Home Health Case Studies in Maintenance and Reliability: A Wealth of Best Practices
This large volume of data presented an opportunity to compute reliability parameters for equipment using our own data. The numbers, based on our operating context and maintenance history, would be far more relevant and applicable in managing risks that we faced in our operations. Hitherto, reliability data from generic sources were used for such efforts as quantitative risk analysis and Reliability Centered Maintenance (RCM) studies.
Many of the items under consideration were subject to hidden failures, i.e., failures that would not be known to the operator under normal conditions. For example, failures of PRVs, ESD valves, firewater deluge valves, gas detectors, etc., would not be known to the operator. If they failed during a test, they would be replaced with a new item or previously shop-repaired item (to as good as new or AGAN) immediately. An applicable reliability parameter to use in these cases is the mean time to failure (MTTF).
The operator can know about evident failures, because they will result in some local effect such as low flow or pressure, a pool of product on the floor, high current, etc. Once the operator knows of the defect, corrective action can be initiated, and the item would be repaired. Such items are termed repairable, while items subject to hidden failures are termed non-repairable. When items are repaired, it could be to AGAN standards as before and in such a case the parameter to use is MTTF. In most cases, however, the repair is to a lower standard than that of a new item. There are many reasons for not being able to achieve AGAN standards in the field. These include, e.g., unavailability of special tools, measuring instruments, skills, controlled environment, etc. The reliability of the repaired item is not 100%, as is the case with AGAN repairs. The applicable parameter for such repairable items is mean time between failures (MTBF).
The formula for calculating MTTF and MTBF is identical. In both cases, we divide the cumulative time in operation by the number of failures in that period. In this chapter, we will use the terms interchangeably, knowing that they are not the same and with apologies to the purists.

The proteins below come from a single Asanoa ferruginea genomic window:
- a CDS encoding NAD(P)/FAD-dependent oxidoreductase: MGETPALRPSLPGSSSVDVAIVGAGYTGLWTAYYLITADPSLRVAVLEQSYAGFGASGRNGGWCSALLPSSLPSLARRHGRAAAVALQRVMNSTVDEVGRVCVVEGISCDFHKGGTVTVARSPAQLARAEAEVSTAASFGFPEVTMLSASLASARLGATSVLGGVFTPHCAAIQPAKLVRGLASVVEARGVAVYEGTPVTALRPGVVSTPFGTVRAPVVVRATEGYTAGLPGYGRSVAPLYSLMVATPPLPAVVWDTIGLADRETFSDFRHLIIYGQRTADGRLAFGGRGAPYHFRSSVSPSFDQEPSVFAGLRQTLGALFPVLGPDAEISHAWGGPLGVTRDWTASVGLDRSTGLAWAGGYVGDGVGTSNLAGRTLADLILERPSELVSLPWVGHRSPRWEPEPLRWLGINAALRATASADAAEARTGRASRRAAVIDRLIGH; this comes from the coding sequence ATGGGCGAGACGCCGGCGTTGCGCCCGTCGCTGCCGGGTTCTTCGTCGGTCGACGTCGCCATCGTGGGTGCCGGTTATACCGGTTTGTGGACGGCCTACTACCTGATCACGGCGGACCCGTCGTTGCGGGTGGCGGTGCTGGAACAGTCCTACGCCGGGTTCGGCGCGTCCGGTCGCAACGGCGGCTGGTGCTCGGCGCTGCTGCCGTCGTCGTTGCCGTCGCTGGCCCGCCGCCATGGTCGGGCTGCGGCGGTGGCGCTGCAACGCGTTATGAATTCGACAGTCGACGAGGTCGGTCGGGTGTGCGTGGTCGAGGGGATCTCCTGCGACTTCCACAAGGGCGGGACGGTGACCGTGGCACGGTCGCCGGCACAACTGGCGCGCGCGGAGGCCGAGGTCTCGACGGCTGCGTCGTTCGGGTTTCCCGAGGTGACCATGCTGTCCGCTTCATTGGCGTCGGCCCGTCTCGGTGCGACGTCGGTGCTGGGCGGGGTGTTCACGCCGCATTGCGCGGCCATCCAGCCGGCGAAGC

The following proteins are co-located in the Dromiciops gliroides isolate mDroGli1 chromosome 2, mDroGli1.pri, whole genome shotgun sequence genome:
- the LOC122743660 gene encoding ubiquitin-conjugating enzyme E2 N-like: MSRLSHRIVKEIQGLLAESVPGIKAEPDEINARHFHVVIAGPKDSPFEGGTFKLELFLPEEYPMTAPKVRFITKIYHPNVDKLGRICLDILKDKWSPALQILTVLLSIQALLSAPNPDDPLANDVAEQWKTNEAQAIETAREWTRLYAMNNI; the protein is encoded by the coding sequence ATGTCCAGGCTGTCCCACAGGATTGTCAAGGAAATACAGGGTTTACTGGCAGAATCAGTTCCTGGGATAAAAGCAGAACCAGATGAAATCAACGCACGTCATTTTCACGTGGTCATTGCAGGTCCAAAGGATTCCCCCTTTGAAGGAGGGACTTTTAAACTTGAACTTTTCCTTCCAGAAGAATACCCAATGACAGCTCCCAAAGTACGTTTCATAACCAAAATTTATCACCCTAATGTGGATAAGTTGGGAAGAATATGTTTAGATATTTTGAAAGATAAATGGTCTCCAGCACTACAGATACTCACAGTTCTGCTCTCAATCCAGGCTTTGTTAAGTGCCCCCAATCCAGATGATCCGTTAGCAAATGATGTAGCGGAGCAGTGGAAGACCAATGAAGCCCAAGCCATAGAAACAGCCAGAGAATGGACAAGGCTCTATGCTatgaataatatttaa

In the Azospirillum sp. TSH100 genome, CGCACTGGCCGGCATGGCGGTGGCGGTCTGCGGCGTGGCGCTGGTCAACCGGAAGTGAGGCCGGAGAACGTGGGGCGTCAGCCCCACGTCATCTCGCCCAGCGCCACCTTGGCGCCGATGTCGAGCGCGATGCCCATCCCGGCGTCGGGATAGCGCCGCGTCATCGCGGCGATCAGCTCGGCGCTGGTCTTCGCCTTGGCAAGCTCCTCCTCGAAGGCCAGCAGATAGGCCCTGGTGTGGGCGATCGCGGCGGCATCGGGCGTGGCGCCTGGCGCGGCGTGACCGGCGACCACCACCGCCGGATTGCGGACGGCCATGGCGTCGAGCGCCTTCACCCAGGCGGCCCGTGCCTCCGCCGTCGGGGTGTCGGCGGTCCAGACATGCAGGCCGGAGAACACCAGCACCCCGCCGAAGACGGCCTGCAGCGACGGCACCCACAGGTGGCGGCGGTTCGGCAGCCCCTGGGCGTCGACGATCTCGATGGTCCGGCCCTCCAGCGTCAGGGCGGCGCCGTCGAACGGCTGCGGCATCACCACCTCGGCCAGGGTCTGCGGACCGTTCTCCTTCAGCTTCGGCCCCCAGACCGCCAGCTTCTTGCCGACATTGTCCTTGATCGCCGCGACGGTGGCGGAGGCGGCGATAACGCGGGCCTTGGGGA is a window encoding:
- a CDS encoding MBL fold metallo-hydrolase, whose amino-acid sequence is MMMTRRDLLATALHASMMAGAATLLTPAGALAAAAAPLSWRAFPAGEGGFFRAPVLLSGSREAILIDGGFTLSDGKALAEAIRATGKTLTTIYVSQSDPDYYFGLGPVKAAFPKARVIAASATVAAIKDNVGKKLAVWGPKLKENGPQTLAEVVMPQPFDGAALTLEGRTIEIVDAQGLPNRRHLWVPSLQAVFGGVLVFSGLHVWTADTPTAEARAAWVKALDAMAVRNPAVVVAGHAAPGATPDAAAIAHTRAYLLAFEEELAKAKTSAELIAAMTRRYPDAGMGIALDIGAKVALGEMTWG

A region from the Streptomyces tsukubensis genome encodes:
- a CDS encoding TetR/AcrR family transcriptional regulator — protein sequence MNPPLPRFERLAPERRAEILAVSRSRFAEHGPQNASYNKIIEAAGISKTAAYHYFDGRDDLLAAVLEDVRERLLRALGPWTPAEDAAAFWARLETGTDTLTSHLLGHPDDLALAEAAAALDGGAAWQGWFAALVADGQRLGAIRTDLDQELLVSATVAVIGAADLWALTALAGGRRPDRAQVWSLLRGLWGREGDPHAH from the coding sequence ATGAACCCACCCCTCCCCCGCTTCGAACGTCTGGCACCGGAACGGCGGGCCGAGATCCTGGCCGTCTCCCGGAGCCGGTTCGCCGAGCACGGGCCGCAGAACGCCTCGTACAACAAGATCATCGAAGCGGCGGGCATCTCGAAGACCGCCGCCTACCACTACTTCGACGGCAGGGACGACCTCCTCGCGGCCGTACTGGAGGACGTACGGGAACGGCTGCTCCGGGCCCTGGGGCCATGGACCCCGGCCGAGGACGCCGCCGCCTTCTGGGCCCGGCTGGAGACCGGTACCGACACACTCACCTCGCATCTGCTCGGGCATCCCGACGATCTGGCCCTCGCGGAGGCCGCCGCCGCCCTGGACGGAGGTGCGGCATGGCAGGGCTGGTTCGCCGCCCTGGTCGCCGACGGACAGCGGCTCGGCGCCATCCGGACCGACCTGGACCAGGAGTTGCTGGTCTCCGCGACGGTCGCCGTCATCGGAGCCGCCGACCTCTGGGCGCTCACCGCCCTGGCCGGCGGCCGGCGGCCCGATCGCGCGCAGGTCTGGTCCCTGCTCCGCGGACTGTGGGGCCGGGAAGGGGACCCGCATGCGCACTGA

Cumulative time in operation = Sum of operating time of all items in set.
Number of failures is the sum of all the failures in the time period under review.
PRVs are bench-tested before cleaning and inspection. Data recorded in the calibration sheets include
a. Leakage, if any, below 90% of cold set pressure
b. Pressure at which valve lifted
c. Simmering or chattering between 90% and 100% of set pressure
d. General internal condition, including e.g., fouling
e. Date of installation
f. Date of removal from service
We collected all the PRV data sheets (archived over the years) from storage cartons, and entered the data into a spreadsheet. The first item (a), namely leakage below 90%, is useful for calculating the mean time between failures (MTBF) for the failure mode—internal leakage. In cases where item (b) is more than 110% of set pressure, these are marked as 'failed to lift on demand.' A count of these failures allows us to compute the MTBF for the failure mode—failed to lift at set pressure. The number of (calendar) days in service is computed as the difference between items (f) and (e).
As far as the operating conditions are concerned, we divided the PRVs into broad groups, such as oil, gas, produced water, and air. We divided them further in pressure ranges e.g., 0-100 psig, 100-500 psig, 500-1000 psig, 1000-2000 psig, over 2000 psig. In selecting the mechanical design features, instead of using the make, model, and size, we used the valve type, e.g., conventional spring-loaded, balanced-bellows, or pilot-operated. While we recorded the manufacturer's name, model number, and size, we did not use this for sorting the data.
For each set of PRVs, sorted by service, pressure rating, and valve type, we computed the cumulative days in service by adding up the days in service for each valve in the set. We added up the number of failure events in two separate lots, namely those that leak below 90% and those that do not lift above 110%.
We divided these MTBF values by 365 to give their value in years.
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